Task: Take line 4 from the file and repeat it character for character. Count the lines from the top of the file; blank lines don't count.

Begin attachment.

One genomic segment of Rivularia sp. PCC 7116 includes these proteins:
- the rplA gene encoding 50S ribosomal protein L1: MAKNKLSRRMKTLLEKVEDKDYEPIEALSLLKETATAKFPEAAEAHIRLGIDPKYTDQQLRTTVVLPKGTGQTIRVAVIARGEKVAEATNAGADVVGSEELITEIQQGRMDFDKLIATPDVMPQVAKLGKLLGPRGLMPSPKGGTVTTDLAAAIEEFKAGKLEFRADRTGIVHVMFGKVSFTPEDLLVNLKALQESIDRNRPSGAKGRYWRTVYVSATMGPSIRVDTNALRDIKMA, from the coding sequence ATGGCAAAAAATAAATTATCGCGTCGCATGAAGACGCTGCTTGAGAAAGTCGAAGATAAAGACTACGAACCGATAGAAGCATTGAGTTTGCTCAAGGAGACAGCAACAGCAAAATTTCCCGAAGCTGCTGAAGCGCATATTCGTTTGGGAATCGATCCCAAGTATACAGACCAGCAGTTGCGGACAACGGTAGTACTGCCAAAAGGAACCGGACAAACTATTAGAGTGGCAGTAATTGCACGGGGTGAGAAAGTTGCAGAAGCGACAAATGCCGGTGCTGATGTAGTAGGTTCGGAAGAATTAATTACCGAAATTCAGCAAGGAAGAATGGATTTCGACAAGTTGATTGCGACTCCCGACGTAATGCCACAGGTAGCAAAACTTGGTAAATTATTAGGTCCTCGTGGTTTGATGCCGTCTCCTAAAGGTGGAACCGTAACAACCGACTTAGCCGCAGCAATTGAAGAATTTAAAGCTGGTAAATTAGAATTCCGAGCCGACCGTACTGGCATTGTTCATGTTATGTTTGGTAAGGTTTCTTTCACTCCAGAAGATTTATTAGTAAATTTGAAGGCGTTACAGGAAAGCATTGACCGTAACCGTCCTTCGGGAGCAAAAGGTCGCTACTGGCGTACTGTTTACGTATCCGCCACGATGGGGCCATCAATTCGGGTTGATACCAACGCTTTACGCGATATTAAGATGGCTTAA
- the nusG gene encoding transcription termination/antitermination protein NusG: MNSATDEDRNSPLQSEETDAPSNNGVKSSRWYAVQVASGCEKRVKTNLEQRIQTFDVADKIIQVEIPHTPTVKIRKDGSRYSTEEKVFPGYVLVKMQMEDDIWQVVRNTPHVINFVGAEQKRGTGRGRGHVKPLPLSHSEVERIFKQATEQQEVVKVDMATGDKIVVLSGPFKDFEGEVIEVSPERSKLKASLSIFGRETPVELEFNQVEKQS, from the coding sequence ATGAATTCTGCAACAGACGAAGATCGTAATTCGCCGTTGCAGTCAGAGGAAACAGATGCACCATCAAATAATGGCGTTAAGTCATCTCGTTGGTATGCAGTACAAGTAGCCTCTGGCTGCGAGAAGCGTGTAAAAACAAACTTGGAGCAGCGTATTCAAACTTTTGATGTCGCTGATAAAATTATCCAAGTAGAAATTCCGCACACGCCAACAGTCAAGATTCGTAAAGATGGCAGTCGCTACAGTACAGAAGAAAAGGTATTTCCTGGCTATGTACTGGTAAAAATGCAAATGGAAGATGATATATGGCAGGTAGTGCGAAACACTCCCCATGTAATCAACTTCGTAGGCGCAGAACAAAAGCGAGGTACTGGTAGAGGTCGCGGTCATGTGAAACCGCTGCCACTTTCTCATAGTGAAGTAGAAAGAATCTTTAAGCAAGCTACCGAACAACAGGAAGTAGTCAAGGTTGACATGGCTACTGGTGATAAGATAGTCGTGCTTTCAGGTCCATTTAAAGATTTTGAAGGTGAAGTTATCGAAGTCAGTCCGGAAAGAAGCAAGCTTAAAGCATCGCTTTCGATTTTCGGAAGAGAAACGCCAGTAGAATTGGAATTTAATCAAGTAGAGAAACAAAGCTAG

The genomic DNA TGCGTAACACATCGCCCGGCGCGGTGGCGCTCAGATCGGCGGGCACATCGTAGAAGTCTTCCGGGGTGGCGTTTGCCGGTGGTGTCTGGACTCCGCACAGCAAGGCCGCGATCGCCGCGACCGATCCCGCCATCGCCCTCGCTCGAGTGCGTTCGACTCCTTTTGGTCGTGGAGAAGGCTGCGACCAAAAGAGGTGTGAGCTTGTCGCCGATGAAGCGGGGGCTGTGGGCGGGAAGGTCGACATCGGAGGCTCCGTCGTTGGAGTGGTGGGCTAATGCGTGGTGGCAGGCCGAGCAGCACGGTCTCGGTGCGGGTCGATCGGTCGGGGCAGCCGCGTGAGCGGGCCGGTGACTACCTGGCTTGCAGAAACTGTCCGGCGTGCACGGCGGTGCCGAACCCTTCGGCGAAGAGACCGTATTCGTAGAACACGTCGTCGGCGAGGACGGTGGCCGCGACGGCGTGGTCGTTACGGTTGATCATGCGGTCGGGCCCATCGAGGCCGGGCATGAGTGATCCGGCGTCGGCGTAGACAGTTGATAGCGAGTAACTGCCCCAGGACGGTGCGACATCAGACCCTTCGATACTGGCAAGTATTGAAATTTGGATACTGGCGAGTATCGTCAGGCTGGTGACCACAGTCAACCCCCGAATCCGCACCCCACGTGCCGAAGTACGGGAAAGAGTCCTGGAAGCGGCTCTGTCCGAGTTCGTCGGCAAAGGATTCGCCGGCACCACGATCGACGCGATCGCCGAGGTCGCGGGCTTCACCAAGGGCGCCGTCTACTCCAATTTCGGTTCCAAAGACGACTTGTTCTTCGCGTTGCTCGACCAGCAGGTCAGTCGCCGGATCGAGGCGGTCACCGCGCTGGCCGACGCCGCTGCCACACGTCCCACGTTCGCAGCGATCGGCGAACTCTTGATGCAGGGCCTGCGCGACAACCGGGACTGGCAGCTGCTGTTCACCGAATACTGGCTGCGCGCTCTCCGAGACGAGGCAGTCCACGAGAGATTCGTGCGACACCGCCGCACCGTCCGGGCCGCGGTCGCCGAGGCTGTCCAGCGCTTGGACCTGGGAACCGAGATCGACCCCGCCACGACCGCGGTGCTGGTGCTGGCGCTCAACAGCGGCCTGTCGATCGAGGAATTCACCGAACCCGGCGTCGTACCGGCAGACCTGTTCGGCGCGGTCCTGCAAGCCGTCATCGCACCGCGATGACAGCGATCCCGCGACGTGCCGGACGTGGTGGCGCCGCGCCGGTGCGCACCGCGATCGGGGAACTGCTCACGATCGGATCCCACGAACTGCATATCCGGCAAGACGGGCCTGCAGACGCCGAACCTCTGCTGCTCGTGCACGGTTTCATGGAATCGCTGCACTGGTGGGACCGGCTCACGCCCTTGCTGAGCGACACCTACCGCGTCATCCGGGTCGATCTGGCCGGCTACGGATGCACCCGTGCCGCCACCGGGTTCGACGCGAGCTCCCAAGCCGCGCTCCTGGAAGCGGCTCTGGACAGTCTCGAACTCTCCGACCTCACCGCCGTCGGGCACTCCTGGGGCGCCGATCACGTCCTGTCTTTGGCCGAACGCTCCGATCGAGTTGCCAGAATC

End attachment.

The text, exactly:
The genomic DNA TGCGTAACACATCGCCCGGCGCGGTGGCGCTCAGATCGGCGGGCACATCGTAGAAGTCTTCCGGGGTGGCGTTTGCCGGTGGTGTCTGGACTCCGCACAGCAAGGCCGCGATCGCCGCGACCGATCCCGCCATCGCCCTCGCTCGAGTGCGTTCGACTCCTTTTGGTCGTGGAGAAGGCTGCGACCAAAAGAGGTGTGAGCTTGTCGCCGATGAAGCGGGGGCTGTGGGCGGGAAGGTCGACATCGGAGGCTCCGTCGTTGGAGTGGTGGGCTAATGCGTGGTGGCAGGCCGAGCAGCACGGTCTCGGTGCGGGTCGATCGGTCGGGGCAGCCGCGTGAGCGGGCCGGTGACTACCTGGCTTGCAGAAACTGTCCGGCGTGCACGGCGGTGCCGAACCCTTCGGCGAAGAGACCGTATTCGTAGAACACGTCGTCGGCGAGGACGGTGGCCGCGACGGCGTGGTCGTTACGGTTGATCATGCGGTCGGGCCCATCGAGGCCGGGCATGAGTGATCCGGCGTCGGCGTAGACAGTTGATAGCGAGTAACTGCCCCAGGACGGTGCGACATCAGACCCTTCGATACTGGCAAGTATTGAAATTTGGATACTGGCGAGTATCGTCAGGCTGGTGACCACAGTCAACCCCCGAATCCGCACCCCACGTGCCGAAGTACGGGAAAGAGTCCTGGAAGCGGCTCTGTCCGAGTTCGTCGGCAAAGGATTCGCCGGCACCACGATCGACGCGATCGCCGAGGTCGCGGGCTTCACCAAGGGCGCCGTCTACTCCAATTTCGGTTCCAAAGACGACTTGTTCTTCGCGTTGCTCGACCAGCAGGTCAGTCGCCGGATCGAGGCGGTCACCGCGCTGGCCGACGCCGCTGCCACACGTCCCACGTTCGCAGCGATCGGCGAACTCTTGATGCAGGGCCTGCGCGACAACCGGGACTGGCAGCTGCTGTTCACCGAATACTGGCTGCGCGCTCTCCGAGACGAGGCAGTCCACGAGAGATTCGTGCGACACCGCCGCACCGTCCGGGCCGCGGTCGCCGAGGCTGTCCAGCGCTTGGACCTGGGAACCGAGATCGACCCCGCCACGACCGCGGTGCTGGTGCTGGCGCTCAACAGCGGCCTGTCGATCGAGGAATTCACCGAACCCGGCGTCGTACCGGCAGACCTGTTCGGCGCGGTCCTGCAAGCCGTCATCGCACCGCGATGACAGCGATCCCGCGACGTGCCGGACGTGGTGGCGCCGCGCCGGTGCGCACCGCGATCGGGGAACTGCTCACGATCGGATCCCACGAACTGCATATCCGGCAAGACGGGCCTGCAGACGCCGAACCTCTGCTGCTCGTGCACGGTTTCATGGAATCGCTGCACTGGTGGGACCGGCTCACGCCCTTGCTGAGCGACACCTACCGCGTCATCCGGGTCGATCTGGCCGGCTACGGATGCACCCGTGCCGCCACCGGGTTCGACGCGAGCTCCCAAGCCGCGCTCCTGGAAGCGGCTCTGGACAGTCTCGAACTCTCCGACCTCACCGCCGTCGGGCACTCCTGGGGCGCCGATCACGTCCTGTCTTTGGCCGAACGCTCCGATCGAGTTGCCAGAATC